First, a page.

Lastly, the practical implication of the creativity bias is likely to be context specific. Organizations in film, music, writing, visual art, and other trademark, copyright, and patent-based industries value creative ideas to generate occasional, but highly profitable, blockbuster products81,82. In such organizations, extremes are what matter most83. In other settings, such as in manufacturing, incremental, but frequent, improvements to average product quality are what matters. Studying the effect of the surprise bias in different contexts will not only highlight the practical implications of biased creativity evaluations but address broader questions regarding the value of creativity evaluations.
The results of this study demonstrate that distractions bias the evaluation of novelty. Distractions divide the evaluator’s attention and thus increase the likelihood the individual will evaluate an idea as more novel than they otherwise would. Because surprise is closely linked with experiences of creativity and because distractions reduce the possibility that an individual will generate a semantically similar idea, thus experiencing surprise, we refer to this phenomenon as surprise bias. These findings are confirmed by behavioral and psychophysiological analysis.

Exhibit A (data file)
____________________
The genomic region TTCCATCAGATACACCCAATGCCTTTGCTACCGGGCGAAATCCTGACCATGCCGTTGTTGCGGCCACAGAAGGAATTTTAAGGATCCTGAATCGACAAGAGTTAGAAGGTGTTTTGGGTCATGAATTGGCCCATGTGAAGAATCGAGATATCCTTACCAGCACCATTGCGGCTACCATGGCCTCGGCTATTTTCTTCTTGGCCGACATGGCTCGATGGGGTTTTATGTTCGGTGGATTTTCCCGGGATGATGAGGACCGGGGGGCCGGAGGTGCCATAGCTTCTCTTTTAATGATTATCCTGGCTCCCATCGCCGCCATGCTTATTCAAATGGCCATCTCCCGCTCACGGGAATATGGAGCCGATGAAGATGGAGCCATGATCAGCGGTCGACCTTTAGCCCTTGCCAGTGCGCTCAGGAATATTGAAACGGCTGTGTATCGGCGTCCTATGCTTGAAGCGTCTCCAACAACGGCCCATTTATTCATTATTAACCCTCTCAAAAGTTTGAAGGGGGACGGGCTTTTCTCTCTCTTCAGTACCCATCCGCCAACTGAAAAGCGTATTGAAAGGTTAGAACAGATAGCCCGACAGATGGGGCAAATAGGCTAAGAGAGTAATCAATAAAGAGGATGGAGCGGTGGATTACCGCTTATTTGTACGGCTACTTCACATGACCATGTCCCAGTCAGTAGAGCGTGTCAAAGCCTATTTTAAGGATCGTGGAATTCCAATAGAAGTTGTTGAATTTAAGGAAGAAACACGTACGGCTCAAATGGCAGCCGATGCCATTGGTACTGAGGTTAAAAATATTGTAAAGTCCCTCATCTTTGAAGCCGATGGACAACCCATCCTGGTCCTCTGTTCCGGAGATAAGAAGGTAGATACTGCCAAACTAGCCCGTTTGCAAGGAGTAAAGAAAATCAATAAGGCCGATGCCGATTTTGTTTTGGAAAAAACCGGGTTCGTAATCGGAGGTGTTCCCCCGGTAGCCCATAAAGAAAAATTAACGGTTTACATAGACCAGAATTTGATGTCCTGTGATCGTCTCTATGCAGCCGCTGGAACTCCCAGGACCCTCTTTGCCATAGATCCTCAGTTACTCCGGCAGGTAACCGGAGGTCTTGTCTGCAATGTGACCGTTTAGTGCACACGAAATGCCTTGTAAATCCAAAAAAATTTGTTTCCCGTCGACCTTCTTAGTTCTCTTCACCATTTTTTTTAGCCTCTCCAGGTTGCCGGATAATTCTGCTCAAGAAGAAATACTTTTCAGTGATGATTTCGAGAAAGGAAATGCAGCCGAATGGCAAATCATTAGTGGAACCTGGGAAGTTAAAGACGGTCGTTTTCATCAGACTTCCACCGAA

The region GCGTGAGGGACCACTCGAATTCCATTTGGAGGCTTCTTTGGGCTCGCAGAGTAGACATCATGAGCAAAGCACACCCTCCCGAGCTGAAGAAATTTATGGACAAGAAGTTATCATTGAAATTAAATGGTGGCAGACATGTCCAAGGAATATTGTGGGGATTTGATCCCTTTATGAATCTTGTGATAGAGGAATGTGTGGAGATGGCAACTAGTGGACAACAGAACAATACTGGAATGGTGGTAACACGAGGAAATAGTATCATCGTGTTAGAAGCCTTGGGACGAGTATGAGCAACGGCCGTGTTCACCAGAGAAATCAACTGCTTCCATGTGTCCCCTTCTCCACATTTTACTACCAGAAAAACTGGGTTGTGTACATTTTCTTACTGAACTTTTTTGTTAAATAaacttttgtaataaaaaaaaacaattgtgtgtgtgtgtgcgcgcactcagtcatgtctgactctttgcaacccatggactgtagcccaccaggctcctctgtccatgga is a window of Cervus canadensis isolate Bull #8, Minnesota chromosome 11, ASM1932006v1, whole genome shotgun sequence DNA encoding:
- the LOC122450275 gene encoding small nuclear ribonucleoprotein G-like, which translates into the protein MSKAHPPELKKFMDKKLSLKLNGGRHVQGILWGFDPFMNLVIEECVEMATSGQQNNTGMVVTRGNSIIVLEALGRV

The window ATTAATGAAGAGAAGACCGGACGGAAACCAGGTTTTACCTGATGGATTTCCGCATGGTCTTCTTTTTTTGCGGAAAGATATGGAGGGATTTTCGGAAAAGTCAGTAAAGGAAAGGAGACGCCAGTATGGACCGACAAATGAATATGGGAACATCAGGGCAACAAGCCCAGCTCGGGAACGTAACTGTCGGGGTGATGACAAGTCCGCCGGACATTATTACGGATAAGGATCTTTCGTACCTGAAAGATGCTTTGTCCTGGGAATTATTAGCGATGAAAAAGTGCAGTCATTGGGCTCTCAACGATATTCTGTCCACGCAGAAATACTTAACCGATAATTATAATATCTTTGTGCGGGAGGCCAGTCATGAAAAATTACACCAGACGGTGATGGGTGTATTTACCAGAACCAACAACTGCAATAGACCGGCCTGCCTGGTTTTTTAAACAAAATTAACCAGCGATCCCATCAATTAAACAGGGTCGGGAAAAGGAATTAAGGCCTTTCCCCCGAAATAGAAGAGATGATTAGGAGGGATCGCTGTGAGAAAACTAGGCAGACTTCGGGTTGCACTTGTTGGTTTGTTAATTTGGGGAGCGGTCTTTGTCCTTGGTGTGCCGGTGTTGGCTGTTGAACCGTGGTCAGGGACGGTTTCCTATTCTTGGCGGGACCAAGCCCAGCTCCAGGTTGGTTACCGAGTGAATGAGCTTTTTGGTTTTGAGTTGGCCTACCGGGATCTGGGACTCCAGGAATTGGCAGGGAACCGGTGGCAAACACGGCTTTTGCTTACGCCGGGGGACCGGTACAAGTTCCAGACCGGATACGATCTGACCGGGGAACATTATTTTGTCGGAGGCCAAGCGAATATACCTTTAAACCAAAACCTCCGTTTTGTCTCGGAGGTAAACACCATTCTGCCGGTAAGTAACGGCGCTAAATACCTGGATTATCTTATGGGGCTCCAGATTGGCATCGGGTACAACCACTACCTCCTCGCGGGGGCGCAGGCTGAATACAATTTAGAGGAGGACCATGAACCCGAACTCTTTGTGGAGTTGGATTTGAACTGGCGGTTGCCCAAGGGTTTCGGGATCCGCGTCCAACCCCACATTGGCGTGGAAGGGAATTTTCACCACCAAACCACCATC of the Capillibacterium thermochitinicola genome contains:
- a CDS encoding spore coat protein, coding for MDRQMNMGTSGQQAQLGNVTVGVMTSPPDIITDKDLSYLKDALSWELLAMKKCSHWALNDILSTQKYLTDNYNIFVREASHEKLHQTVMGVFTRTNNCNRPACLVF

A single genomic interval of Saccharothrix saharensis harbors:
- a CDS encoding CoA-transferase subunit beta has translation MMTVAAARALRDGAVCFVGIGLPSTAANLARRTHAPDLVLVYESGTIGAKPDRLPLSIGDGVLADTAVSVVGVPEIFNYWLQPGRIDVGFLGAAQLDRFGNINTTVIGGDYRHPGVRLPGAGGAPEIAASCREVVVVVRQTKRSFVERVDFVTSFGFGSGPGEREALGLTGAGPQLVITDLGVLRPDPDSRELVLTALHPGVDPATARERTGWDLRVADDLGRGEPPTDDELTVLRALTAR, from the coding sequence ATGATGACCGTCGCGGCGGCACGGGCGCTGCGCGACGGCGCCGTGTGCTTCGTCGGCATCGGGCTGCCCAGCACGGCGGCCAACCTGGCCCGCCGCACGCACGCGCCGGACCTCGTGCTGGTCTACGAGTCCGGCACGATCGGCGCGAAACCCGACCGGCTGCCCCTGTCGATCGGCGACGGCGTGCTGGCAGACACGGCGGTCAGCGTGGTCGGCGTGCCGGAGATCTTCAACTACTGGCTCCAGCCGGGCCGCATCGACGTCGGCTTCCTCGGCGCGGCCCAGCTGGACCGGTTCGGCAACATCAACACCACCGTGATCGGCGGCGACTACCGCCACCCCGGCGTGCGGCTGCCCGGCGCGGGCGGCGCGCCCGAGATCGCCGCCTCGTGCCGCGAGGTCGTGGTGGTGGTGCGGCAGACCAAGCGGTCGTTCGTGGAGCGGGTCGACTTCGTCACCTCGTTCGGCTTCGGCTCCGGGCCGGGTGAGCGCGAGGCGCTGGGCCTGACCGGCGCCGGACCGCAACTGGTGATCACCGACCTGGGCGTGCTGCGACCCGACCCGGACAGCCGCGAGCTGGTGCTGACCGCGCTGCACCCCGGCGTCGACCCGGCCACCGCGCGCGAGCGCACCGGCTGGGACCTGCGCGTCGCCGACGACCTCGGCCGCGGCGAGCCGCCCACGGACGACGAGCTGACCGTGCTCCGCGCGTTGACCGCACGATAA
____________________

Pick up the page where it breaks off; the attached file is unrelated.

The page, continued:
The datasets generated during and/or analysed during the current study are available from the corresponding author on reasonable request.
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We thank Dr. Fred Davis, Dr. Peter Walla, and the participants of the 2018 NeuroIS retreat who provided insight and expertise that greatly assisted this research. We thank McMaster University, DeGroote School of Business, and the Faculty of Science for their generous support.
The authors declare no competing interests.
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Calic, G., Shamy, N.E., Kinley, I. et al. Subjective semantic surprise resulting from divided attention biases evaluations of an idea’s creativity. Sci Rep 10, 2144 (2020). https://doi.org/10.1038/s41598-020-59096-y
Current Psychology (2021)